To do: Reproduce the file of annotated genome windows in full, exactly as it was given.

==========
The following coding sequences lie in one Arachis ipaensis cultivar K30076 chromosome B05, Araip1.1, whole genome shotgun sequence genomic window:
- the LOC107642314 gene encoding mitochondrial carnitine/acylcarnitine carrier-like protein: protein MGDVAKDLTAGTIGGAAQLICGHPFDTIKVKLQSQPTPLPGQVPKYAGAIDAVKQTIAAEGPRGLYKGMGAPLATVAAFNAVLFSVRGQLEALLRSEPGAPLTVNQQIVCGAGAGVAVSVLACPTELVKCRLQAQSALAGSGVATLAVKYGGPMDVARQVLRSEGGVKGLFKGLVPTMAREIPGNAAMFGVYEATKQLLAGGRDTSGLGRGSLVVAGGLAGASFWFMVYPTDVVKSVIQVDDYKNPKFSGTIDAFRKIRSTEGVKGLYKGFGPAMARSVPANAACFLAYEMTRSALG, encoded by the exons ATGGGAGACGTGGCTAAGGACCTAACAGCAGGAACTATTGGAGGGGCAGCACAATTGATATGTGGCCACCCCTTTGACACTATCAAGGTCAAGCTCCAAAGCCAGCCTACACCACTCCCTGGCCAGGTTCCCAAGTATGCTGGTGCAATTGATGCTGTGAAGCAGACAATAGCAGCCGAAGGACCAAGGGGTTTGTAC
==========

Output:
The following coding sequences lie in one Arachis ipaensis cultivar K30076 chromosome B05, Araip1.1, whole genome shotgun sequence genomic window:
- the LOC107642314 gene encoding mitochondrial carnitine/acylcarnitine carrier-like protein: protein MGDVAKDLTAGTIGGAAQLICGHPFDTIKVKLQSQPTPLPGQVPKYAGAIDAVKQTIAAEGPRGLYKGMGAPLATVAAFNAVLFSVRGQLEALLRSEPGAPLTVNQQIVCGAGAGVAVSVLACPTELVKCRLQAQSALAGSGVATLAVKYGGPMDVARQVLRSEGGVKGLFKGLVPTMAREIPGNAAMFGVYEATKQLLAGGRDTSGLGRGSLVVAGGLAGASFWFMVYPTDVVKSVIQVDDYKNPKFSGTIDAFRKIRSTEGVKGLYKGFGPAMARSVPANAACFLAYEMTRSALG, encoded by the exons ATGGGAGACGTGGCTAAGGACCTAACAGCAGGAACTATTGGAGGGGCAGCACAATTGATATGTGGCCACCCCTTTGACACTATCAAGGTCAAGCTCCAAAGCCAGCCTACACCACTCCCTGGCCAGGTTCCCAAGTATGCTGGTGCAATTGATGCTGTGAAGCAGACAATAGCAGCCGAAGGACCAAGGGGTTTGTAC